Those who know me know that I am into hunting and shooting sports.  I have been an avid handgun shooter since 1997.  I have been into shotgun sports and shotgun hunting since approximately 2005-2006.  Within the last couple of years, I have become an avid rifle shooter and have gone on two big game hunts, with a third scheduled.

Some time ago, while shooting at the Bullet Trap in Plano, Texas, I noticed a sign on the wall that said “Silencers Are Not Illegal.”  I did not think much of it at the time, since most people do not have silencers on their handguns.

Copyright: nexusby / 123RF Stock Photoisolated on white, illustration
Copyright: nexusby / 123RF Stock Photo

However, over the last two years, I have spent a lot of time at the Elm Fork 100 yard rifle range in Dallas, and I noticed that many people have silencers or suppressors on their rifles.  David Crooks and I often will discuss gun and shooting topics during breaks from legal work, and recently, we looked up the necessary steps for obtaining a firearm suppressor in Texas.  This prompted me to look up the actual statute, and this blog post is the result.

Firearm suppressors commonly are called “silencers;” indeed, even the Texas legislature calls these devices silencers.  However, this moniker is somewhat inaccurate.  It is a topic for another post, but suppressors do not “silence” firearms; rather, depending on the caliber of the gun (larger calibers are harder to keep quiet) and ammunition (regular vs. subsonic), suppressors have varying levels of effectiveness in quieting the perceived sound after firing a round.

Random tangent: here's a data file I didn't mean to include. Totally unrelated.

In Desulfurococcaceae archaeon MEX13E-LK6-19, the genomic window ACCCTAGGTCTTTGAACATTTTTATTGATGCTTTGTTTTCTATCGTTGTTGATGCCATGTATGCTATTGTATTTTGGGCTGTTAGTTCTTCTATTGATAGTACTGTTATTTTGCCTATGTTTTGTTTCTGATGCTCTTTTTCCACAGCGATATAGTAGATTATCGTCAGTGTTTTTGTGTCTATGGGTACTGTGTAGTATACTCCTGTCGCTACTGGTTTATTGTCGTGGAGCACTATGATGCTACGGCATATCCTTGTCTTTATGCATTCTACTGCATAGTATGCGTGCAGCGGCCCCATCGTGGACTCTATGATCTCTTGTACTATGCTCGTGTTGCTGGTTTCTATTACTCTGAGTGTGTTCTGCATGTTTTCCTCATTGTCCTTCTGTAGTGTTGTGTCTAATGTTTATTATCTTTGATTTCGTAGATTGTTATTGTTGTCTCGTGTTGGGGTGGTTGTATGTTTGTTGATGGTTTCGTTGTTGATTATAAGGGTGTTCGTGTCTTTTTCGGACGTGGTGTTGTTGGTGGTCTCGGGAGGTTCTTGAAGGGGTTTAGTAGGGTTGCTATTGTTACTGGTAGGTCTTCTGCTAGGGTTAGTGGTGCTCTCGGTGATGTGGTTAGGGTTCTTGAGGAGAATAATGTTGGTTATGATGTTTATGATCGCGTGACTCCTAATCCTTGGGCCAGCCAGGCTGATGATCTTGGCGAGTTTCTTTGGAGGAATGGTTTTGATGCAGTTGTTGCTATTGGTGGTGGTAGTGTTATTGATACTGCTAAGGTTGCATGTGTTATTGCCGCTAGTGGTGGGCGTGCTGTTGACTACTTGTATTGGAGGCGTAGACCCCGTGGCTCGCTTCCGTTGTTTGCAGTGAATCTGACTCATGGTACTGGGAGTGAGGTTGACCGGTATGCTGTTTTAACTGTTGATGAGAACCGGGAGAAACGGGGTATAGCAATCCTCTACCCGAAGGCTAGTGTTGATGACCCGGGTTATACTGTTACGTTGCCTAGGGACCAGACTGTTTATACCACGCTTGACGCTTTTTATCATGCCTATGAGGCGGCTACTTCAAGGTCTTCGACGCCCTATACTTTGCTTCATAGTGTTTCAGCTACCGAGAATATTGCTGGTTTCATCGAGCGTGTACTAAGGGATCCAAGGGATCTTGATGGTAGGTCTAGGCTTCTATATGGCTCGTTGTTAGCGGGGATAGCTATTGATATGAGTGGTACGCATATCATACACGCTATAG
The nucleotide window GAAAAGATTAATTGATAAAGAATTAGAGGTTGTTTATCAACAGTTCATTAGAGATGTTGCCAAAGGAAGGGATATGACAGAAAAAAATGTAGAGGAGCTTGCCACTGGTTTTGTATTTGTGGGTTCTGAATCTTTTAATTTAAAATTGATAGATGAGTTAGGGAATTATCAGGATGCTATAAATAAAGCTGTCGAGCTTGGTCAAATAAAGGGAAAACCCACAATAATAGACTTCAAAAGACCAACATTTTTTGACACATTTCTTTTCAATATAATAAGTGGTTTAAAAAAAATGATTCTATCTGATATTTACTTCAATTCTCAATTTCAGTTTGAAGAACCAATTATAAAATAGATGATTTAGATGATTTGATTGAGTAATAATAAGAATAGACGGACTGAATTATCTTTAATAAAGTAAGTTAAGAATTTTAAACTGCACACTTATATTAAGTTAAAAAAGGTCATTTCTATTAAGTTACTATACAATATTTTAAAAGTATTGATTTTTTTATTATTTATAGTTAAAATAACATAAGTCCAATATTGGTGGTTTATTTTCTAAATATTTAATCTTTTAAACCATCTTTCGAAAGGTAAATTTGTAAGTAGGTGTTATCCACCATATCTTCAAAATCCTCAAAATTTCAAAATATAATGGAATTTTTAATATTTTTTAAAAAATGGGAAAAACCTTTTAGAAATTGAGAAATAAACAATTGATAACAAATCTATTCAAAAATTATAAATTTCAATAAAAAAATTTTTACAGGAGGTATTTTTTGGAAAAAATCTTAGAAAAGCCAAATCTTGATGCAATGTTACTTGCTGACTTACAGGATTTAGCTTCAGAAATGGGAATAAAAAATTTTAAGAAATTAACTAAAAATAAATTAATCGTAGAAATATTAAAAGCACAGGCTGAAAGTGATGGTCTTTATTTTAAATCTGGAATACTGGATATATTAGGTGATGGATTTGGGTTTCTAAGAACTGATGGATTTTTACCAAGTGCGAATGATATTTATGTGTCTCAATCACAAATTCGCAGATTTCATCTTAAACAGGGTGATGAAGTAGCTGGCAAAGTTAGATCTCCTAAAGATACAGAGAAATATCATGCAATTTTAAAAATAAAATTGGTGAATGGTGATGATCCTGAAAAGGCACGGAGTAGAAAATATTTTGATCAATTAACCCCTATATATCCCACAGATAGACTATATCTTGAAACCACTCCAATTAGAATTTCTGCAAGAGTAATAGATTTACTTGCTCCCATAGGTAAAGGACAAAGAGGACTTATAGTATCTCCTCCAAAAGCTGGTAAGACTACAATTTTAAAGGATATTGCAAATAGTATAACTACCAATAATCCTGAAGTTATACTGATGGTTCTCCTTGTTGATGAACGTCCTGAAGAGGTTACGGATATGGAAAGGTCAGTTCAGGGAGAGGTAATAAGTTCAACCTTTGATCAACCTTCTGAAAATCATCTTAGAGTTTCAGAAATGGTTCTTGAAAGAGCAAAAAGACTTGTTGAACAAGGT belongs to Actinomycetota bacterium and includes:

But in 2015, during the 84th Texas Legislature, Texas Governor Greg Abbott signed into law SB 473, which amended Section 46.05 of the Texas Penal Code to make firearm silencers legal in Texas.  Prior to this bill, silencers had been illegal in Texas.

Under current Texas law, as long as one meets the requirements to be able to own a firearm (i.e., not a convicted felon, not under investigation for family violence, not diagnosed with a mental illness, etc.), he or she also can own a firearm suppressor.  The silencer must be registered in the National Firearms Registration, and a transfer (purchase) record must be maintained with the ATF.

If you meet these requirements, are willing to plop down the $400-$1,500 necessary to purchase a silencer, and pay a gunsmith to thread your firearm barrel to attach the silencer, you too can take advantage of another perk of living in Texas.  Happy (quieter) shooting.

Copyright: gsagi / 123RF Stock Photo
Copyright: gsagi / 123RF Stock Photo